Back in September of 2021, the UK’s Competition and Markets Authority (CMA) expressed “significant” concerns with Sony Music’s $430 million AWAL buyout. Now, the competition watchdog has stated that the deal represents a “relevant merger situation” and won’t result in a “substantial lessening of competition.”
The nine-year-old agency detailed its preliminary approval of the nearly $430 million transaction today, in a 17-page-long “summary of provisional findings.” Sony Music and Kobalt first announced the sale of AWAL (as well as Kobalt Neighboring Rights) around the start of February of 2021.
Then, May saw the CMA unveil its probe into the deal, before voicing the initially disclosed “significant” concerns – and outlining plans for an “in-depth Phase 2 investigation” – in September. Said Phase 2 investigation didn’t cause the CMA to oppose the acquisition (or establish regulatory requirements for its completion), the government agency’s newly published summary has revealed.
Interesting components of the verbose document have been redacted from the public version – including but not limited to AWAL’s 2020 revenue, Sony’s view of why AWAL “faced an uncertain future,” and more. But the CMA made clear its belief that the purchase won’t bring about a loss of competition in artist/label services or “in the supply of high-touch services to artists.”
“Having considered the evidence in the round, we have provisionally found that The Orchard and AWAL do not currently compete closely in the provision of A&L services, due to their different areas of focus on label and artist services respectively and due to the constraints from other competitors,” the document states on the former front.
Moreover, competition from entities including Downtown’s FUGA, WMG’S ADA, Ingrooves, Believe, and PIAS will “discipline the commercial behaviour of the Parties post-Merger,” per the CMA. Regarding “high-touch” artist services – marketing, tour support, and distribution among them – AWAL Recordings would likely have offered “a credible alternative, for some artists, to a major label deal” in the absence of the SME buyout, thereby continuing to serve as a “competitive constraint.”
“However, its business model faced some challenges regarding its sustainability given the relatively short period over which AWAL Recordings is able to earn a return on its investments, given it does not retain ownership of copyright beyond the end of contracts,” the text proceeds. “Indeed, there is some evidence that AWAL Recordings’ offering was becoming more like that of its competitors in its deal terms.”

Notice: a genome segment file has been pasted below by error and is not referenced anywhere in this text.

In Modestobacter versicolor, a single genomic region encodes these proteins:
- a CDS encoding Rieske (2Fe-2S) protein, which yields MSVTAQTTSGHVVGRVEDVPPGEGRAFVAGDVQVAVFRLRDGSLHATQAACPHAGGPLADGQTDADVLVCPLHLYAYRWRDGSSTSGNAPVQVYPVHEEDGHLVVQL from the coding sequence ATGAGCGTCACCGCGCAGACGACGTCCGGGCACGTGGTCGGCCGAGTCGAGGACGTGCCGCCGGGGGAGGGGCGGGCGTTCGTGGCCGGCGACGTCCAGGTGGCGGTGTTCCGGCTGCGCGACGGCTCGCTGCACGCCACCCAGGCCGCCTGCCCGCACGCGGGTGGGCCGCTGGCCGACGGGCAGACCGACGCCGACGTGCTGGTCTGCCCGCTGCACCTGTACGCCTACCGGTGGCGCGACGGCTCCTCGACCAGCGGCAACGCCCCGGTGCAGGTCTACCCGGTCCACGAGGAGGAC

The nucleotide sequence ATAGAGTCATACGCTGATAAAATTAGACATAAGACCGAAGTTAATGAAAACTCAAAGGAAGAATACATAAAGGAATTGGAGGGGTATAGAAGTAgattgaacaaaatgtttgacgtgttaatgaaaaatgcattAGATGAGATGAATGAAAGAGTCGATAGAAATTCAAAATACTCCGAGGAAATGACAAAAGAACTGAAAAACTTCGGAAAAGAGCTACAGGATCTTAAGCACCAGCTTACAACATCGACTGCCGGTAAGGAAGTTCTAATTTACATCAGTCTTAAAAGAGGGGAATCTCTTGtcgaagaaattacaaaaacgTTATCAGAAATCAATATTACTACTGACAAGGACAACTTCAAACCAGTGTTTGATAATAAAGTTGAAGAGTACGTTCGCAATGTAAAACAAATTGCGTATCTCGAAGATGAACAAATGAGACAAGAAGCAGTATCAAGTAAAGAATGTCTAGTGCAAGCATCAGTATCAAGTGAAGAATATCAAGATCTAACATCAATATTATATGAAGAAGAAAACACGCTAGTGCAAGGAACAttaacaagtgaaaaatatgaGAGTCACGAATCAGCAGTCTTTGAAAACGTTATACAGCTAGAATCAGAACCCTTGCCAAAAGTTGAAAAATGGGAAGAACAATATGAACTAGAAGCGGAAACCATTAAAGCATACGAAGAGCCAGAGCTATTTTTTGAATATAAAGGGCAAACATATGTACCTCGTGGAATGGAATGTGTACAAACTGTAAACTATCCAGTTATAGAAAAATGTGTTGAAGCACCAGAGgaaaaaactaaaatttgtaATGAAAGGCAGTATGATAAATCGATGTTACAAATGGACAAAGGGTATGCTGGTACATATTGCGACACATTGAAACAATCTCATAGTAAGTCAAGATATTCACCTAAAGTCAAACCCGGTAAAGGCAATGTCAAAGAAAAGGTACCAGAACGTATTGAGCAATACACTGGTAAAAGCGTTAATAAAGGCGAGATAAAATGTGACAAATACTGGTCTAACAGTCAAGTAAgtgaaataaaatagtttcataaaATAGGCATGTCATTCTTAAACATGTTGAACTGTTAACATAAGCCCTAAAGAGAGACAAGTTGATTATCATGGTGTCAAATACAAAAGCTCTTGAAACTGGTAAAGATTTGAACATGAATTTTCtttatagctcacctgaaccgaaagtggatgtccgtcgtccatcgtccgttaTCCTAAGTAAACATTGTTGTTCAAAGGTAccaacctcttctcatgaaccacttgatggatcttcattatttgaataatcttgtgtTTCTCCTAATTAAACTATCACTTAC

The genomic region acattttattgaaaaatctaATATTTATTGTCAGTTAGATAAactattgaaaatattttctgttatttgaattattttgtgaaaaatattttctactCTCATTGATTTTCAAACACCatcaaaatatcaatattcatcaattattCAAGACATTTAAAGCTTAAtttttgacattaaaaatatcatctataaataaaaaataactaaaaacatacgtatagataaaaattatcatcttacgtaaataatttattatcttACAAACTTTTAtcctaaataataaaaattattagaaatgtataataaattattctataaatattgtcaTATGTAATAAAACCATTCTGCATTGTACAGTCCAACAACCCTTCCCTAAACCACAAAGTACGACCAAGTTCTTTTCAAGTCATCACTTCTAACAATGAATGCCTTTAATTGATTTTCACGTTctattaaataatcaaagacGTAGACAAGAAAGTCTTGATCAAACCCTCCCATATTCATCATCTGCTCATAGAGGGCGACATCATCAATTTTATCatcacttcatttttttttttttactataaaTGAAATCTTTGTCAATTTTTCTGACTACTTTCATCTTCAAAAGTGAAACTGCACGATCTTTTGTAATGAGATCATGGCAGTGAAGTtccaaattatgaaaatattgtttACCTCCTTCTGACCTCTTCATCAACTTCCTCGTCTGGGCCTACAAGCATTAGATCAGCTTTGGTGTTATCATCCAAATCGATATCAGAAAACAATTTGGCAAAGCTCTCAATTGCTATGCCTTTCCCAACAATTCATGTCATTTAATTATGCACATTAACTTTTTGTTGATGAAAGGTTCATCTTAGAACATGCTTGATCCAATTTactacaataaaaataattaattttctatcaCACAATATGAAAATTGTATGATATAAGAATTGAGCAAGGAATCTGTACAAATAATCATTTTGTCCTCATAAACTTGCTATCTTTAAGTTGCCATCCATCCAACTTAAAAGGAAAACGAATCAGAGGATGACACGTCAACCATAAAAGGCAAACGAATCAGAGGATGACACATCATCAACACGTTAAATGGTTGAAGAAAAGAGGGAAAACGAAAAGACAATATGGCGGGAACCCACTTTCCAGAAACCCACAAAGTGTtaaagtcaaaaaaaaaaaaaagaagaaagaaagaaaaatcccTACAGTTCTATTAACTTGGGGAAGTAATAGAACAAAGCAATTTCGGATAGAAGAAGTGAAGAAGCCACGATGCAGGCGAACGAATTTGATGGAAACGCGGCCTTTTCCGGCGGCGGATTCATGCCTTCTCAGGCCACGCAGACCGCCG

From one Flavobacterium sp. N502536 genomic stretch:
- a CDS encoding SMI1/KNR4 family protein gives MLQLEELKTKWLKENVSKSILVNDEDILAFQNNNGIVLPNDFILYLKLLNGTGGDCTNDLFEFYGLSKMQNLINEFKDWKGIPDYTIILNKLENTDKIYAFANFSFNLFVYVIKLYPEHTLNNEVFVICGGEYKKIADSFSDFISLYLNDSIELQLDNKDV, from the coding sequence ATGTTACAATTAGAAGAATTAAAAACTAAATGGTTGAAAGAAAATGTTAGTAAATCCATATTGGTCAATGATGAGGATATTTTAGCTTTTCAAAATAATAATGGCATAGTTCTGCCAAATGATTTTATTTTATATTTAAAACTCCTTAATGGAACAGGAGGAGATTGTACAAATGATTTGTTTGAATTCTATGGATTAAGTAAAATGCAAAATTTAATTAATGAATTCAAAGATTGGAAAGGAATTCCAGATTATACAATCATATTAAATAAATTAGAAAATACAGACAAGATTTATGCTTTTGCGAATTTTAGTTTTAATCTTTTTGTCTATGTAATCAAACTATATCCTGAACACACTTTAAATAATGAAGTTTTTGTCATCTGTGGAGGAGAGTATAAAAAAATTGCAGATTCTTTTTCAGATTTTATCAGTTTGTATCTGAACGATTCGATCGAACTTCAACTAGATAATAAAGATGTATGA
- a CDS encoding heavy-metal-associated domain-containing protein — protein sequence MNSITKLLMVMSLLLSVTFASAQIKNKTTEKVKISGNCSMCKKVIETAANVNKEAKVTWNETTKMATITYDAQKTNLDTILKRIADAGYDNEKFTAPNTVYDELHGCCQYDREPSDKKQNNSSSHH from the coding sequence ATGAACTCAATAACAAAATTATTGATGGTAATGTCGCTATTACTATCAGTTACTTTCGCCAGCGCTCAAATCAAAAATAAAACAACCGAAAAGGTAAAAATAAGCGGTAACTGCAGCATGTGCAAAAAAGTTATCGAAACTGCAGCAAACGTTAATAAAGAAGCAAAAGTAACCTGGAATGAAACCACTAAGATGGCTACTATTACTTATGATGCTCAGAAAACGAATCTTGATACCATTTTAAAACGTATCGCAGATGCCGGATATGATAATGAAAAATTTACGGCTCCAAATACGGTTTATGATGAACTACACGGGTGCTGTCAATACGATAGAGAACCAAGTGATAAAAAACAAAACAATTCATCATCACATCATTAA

And after emphasizing the market presence of BMG, Beggars Group, and others, the resource reiterates the CMA’s stance on the competitive implications (or lack thereof) of the deal. “Any parties” have until 5 PM local time on Friday, March 4th, to weigh in on the report, the competition watchdog stated.
Representatives of the UK’s independent music industry have already addressed the major labels’ latest effort to eliminate competition, though. The Association of Independent Music, for instance, reached out to DMN with a statement from CEO Paul Pacifico.
“Whilst the CMA has ruled that AWAL’s acquisition is not enough to substantially reduce competition by itself, it is part of a pattern that threatens to gradually erode competition and diversity in UK music if independent entrepreneurs continue without much-needed access to capital,” said Pacifico.
“Sony arguing that even a hugely successful independent like AWAL would have struggled to maintain its position alone highlights the sector’s need for better support to scale-up. Without pathways for growth for independent entrepreneurs, we can expect to see a gradual erosion of competition across the sector, damaging innovation, diversity and leading to less favourable conditions for artists,” concluded the English National Ballet board trustee.
??As D.I.Y. independent creators gain grounds for the first time in over 30 years, #SONY is right there to buy up and limit – and control the curve. Why ? Because we’ve proven we can do the same work for a fraction of the cost, and as always the CEO’s who really don’t know music, rely on innovative free thinkers for then to bottom feed off. They admit.. it takes money to survive the music industry. Too bad Canada allows 38 Performing Rights Organizations to get their greasy hands on our money first. ??
Sony arguing that even a hugely successful independent like AWAL would have struggled to maintain its position alone highlights the sector’s need for better support to scale-up. Without pathways for growth for independent entrepreneurs, we can expect to see a gradual erosion of competition across the sector, damaging innovation, diversity and leading to less favourable conditions for artists,” concluded the English National Ballet board trustee.